by John Jacobs, Ph.D., Stress Management Specialist
Mindfulness in Alcohol Rehab and Recovery
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In the meditation article, I discussed mindfulness meditation. Let’s look closer at this concept called ‘mindfulness’ as it has applicability to drug and alcohol abuse/addiction recovery.
Some definitions of mindfulness:
* “Awareness of present experience with acceptance”— Germer, Segal, Fulton (2005)
* “Bringing one’s complete attention to the present experience on a moment-to-moment basis” — Marlatt and Kristeller (1999)
* “The awareness that emerges through paying attention on purpose, in the present moment, and nonjudgmentally to the unfolding of experience moment to moment” – Kabit-Zinn (2003)
* “Mindfulness involves intentionally bringing one’s attention to the internal and external experiences occurring in the present moment” – Baer (2003)
The following is a very good, insightful list on the benefits of mindfulness (found at actmindfully.com.au):
Cultivating mindfulness helps you:
* to be fully present, here and now
* to experience unpleasant thoughts and feelings safely
* to become aware of what you’re avoiding
* to become more connected to yourself, to others and to the world around you
* to become less judgmental
* to increase self-awareness
* to become less disturbed by and less reactive to unpleasant experiences
* to learn the distinction between you and your thoughts
* to have more direct contact with the world, rather than living through your thoughts
* to learn that everything changes; that thoughts and feelings come and go like the weather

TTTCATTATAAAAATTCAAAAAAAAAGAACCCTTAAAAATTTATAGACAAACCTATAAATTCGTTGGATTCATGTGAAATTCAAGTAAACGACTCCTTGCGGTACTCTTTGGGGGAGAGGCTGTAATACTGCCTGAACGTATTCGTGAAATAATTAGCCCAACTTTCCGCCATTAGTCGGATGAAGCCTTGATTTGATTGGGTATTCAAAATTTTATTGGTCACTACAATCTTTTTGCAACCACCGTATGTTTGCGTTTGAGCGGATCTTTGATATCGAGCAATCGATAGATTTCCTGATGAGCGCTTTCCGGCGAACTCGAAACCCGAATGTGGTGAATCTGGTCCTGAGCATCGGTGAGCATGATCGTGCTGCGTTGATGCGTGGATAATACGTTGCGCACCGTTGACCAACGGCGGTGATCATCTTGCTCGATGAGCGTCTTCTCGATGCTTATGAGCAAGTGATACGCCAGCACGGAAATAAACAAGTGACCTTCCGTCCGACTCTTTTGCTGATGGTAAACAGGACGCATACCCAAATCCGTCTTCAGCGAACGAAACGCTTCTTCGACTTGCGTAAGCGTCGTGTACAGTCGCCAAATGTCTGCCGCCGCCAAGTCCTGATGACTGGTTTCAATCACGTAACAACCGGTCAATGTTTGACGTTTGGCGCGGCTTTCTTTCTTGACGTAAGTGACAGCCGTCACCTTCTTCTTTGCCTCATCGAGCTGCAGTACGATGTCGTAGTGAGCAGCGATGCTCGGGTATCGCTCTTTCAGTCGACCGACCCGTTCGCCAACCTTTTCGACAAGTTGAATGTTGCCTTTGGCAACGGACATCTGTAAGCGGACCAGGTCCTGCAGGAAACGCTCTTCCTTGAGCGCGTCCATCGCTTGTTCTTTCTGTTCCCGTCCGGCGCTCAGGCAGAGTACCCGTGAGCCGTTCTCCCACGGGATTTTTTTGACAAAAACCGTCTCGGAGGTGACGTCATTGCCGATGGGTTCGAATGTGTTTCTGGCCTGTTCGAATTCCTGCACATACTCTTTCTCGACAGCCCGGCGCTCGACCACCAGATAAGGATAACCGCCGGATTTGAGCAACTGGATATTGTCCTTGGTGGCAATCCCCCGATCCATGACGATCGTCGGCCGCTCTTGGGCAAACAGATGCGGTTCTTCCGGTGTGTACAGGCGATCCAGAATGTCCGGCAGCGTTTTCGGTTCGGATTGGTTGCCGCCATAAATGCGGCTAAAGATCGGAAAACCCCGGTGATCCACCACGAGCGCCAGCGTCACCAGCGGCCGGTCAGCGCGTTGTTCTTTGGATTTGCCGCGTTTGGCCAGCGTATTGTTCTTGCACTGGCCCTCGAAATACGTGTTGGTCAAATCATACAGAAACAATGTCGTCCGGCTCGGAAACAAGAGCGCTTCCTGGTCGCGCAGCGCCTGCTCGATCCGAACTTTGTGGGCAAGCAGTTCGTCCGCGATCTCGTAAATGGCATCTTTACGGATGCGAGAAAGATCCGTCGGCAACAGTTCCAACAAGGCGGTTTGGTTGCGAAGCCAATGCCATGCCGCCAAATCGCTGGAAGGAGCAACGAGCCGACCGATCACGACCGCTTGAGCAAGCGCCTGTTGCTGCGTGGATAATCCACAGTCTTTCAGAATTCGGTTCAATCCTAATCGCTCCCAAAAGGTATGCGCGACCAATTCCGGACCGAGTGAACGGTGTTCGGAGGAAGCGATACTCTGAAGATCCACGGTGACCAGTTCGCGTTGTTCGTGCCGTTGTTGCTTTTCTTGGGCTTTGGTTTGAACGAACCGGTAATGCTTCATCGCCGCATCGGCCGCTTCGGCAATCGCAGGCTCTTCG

* to have more balance, less emotional volatility
* to experience more calm and peacefulness
* to develop self-acceptance and self-compassion
The practice and use of mindfulness has been incorporated into a variety of therapies, settings, and programs including:
* Mindfulness-Based Cognitive Therapy (MBCT)
* Acceptance and Commitment Therapy (ACT)
* A Mindfulness-Based Stress Reduction Program (MBSR)
* A Mindfulness-Based Relapse Prevention (MBRP)
Mindfulness for Addiction Recovery
For purposes of this article, I want to particularly note its use in stress management and relapse prevention. I’ve already discussed its general use for stress management, so a bit more now about the use of mindfulness in relapse prevention…
Besides the overall benefits of mindfulness listed above (which in themselves are beneficial for recovery), mindfulness has been specifically used in the context of relapse prevention.
In a nut shell: Mindfulness is proven effective for managing stressors and coping with other psychological issues that arise in the mind and emotions, which are major reasons why some turn to using drugs and alcohol – that is, to relieve stress and cope with issues. Additionally, because practicing mindfulness helps one remain present and conscious of what’s happening in the present moment, including when getting urges and cravings to drink or use another drug, mindfulness is a practical skill for dealing with the cravings: you learn to observe the cravings without automatically reacting to them and following through with the urge to use.
For further reading, see our article on Vipassana.
References for Citations in Article:
Baer, R (2003). Mindfulness Training as a Clinical Intervention: A Conceptual and Empirical Review. Clinical Psychology: Science and Practice, 10(2), 125-143.
Christopher K. Germer, Ronald D. Siegel, & Paul R. Fulton (Eds). (2005). Mindfulness and Psychotherapy. New York: Guilford press.
Kabit-Zinn, J. (2003). Mindfulness-based interventions in context: Past, present and future. Clinical Psychology: Science and Practice, 10(2), 144-156.
Marlatt, G. A., & Kristeller, J. L. (1999). Mindfulness and meditation. In W. R. Miller (Ed.), Integrating spirituality into treatment (pp. 67-84). Washington, DC: American Psychological Association.
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